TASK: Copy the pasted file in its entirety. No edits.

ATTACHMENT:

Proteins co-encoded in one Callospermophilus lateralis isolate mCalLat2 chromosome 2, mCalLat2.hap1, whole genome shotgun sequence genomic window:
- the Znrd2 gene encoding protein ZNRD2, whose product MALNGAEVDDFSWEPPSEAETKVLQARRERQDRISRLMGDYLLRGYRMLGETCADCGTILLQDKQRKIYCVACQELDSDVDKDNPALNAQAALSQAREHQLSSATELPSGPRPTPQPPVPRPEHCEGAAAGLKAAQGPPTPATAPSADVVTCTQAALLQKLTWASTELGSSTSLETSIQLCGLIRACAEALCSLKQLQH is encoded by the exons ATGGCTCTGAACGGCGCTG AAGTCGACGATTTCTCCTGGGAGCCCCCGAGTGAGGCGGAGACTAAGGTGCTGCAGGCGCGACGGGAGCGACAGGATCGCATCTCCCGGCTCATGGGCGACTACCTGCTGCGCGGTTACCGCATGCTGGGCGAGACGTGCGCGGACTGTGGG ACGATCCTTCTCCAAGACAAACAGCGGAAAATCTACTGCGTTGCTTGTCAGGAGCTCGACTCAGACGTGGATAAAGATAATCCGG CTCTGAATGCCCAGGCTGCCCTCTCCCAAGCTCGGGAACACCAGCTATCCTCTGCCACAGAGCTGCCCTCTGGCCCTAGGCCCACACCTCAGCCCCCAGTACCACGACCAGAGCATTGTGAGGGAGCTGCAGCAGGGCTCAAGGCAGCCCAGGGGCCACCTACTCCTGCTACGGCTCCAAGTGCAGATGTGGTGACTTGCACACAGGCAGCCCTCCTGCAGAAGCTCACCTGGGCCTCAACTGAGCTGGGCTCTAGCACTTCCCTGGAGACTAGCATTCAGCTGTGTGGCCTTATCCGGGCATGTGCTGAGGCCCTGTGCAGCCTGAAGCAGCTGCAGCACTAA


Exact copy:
Proteins co-encoded in one Callospermophilus lateralis isolate mCalLat2 chromosome 2, mCalLat2.hap1, whole genome shotgun sequence genomic window:
- the Znrd2 gene encoding protein ZNRD2, whose product MALNGAEVDDFSWEPPSEAETKVLQARRERQDRISRLMGDYLLRGYRMLGETCADCGTILLQDKQRKIYCVACQELDSDVDKDNPALNAQAALSQAREHQLSSATELPSGPRPTPQPPVPRPEHCEGAAAGLKAAQGPPTPATAPSADVVTCTQAALLQKLTWASTELGSSTSLETSIQLCGLIRACAEALCSLKQLQH is encoded by the exons ATGGCTCTGAACGGCGCTG AAGTCGACGATTTCTCCTGGGAGCCCCCGAGTGAGGCGGAGACTAAGGTGCTGCAGGCGCGACGGGAGCGACAGGATCGCATCTCCCGGCTCATGGGCGACTACCTGCTGCGCGGTTACCGCATGCTGGGCGAGACGTGCGCGGACTGTGGG ACGATCCTTCTCCAAGACAAACAGCGGAAAATCTACTGCGTTGCTTGTCAGGAGCTCGACTCAGACGTGGATAAAGATAATCCGG CTCTGAATGCCCAGGCTGCCCTCTCCCAAGCTCGGGAACACCAGCTATCCTCTGCCACAGAGCTGCCCTCTGGCCCTAGGCCCACACCTCAGCCCCCAGTACCACGACCAGAGCATTGTGAGGGAGCTGCAGCAGGGCTCAAGGCAGCCCAGGGGCCACCTACTCCTGCTACGGCTCCAAGTGCAGATGTGGTGACTTGCACACAGGCAGCCCTCCTGCAGAAGCTCACCTGGGCCTCAACTGAGCTGGGCTCTAGCACTTCCCTGGAGACTAGCATTCAGCTGTGTGGCCTTATCCGGGCATGTGCTGAGGCCCTGTGCAGCCTGAAGCAGCTGCAGCACTAA